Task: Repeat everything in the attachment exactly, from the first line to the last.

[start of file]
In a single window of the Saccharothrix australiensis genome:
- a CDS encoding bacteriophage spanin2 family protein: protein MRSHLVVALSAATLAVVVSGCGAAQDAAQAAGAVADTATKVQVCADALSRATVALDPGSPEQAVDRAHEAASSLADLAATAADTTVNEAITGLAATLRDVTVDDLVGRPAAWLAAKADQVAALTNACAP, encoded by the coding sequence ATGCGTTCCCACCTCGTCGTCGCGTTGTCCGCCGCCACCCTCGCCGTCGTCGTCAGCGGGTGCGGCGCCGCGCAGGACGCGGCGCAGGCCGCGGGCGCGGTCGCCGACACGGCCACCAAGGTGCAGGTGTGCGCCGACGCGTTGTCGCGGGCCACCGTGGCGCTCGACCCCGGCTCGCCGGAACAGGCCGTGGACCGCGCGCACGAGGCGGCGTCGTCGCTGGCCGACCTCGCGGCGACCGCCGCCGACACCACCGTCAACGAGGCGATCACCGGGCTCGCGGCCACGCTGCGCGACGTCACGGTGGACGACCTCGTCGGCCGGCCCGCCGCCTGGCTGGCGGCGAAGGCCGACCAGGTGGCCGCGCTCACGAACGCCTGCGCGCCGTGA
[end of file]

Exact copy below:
In a single window of the Saccharothrix australiensis genome:
- a CDS encoding bacteriophage spanin2 family protein: protein MRSHLVVALSAATLAVVVSGCGAAQDAAQAAGAVADTATKVQVCADALSRATVALDPGSPEQAVDRAHEAASSLADLAATAADTTVNEAITGLAATLRDVTVDDLVGRPAAWLAAKADQVAALTNACAP, encoded by the coding sequence ATGCGTTCCCACCTCGTCGTCGCGTTGTCCGCCGCCACCCTCGCCGTCGTCGTCAGCGGGTGCGGCGCCGCGCAGGACGCGGCGCAGGCCGCGGGCGCGGTCGCCGACACGGCCACCAAGGTGCAGGTGTGCGCCGACGCGTTGTCGCGGGCCACCGTGGCGCTCGACCCCGGCTCGCCGGAACAGGCCGTGGACCGCGCGCACGAGGCGGCGTCGTCGCTGGCCGACCTCGCGGCGACCGCCGCCGACACCACCGTCAACGAGGCGATCACCGGGCTCGCGGCCACGCTGCGCGACGTCACGGTGGACGACCTCGTCGGCCGGCCCGCCGCCTGGCTGGCGGCGAAGGCCGACCAGGTGGCCGCGCTCACGAACGCCTGCGCGCCGTGA